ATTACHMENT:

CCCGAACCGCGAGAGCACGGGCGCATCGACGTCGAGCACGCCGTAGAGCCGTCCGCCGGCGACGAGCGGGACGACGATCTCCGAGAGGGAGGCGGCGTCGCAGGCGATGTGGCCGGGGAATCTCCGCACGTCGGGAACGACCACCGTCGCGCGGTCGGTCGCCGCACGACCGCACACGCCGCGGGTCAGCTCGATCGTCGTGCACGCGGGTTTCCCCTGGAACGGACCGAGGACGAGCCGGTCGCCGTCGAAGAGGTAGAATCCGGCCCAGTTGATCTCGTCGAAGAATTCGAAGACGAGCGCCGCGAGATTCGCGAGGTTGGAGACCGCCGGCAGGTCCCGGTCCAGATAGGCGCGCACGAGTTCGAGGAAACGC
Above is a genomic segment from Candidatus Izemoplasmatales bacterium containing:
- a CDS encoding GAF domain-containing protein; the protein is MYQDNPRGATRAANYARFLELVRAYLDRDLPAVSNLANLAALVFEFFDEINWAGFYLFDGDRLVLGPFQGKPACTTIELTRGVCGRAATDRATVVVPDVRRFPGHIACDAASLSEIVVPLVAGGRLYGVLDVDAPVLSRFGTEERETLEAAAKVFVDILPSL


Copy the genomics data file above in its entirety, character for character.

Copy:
CCCGAACCGCGAGAGCACGGGCGCATCGACGTCGAGCACGCCGTAGAGCCGTCCGCCGGCGACGAGCGGGACGACGATCTCCGAGAGGGAGGCGGCGTCGCAGGCGATGTGGCCGGGGAATCTCCGCACGTCGGGAACGACCACCGTCGCGCGGTCGGTCGCCGCACGACCGCACACGCCGCGGGTCAGCTCGATCGTCGTGCACGCGGGTTTCCCCTGGAACGGACCGAGGACGAGCCGGTCGCCGTCGAAGAGGTAGAATCCGGCCCAGTTGATCTCGTCGAAGAATTCGAAGACGAGCGCCGCGAGATTCGCGAGGTTGGAGACCGCCGGCAGGTCCCGGTCCAGATAGGCGCGCACGAGTTCGAGGAAACGC
Above is a genomic segment from Candidatus Izemoplasmatales bacterium containing:
- a CDS encoding GAF domain-containing protein; the protein is MYQDNPRGATRAANYARFLELVRAYLDRDLPAVSNLANLAALVFEFFDEINWAGFYLFDGDRLVLGPFQGKPACTTIELTRGVCGRAATDRATVVVPDVRRFPGHIACDAASLSEIVVPLVAGGRLYGVLDVDAPVLSRFGTEERETLEAAAKVFVDILPSL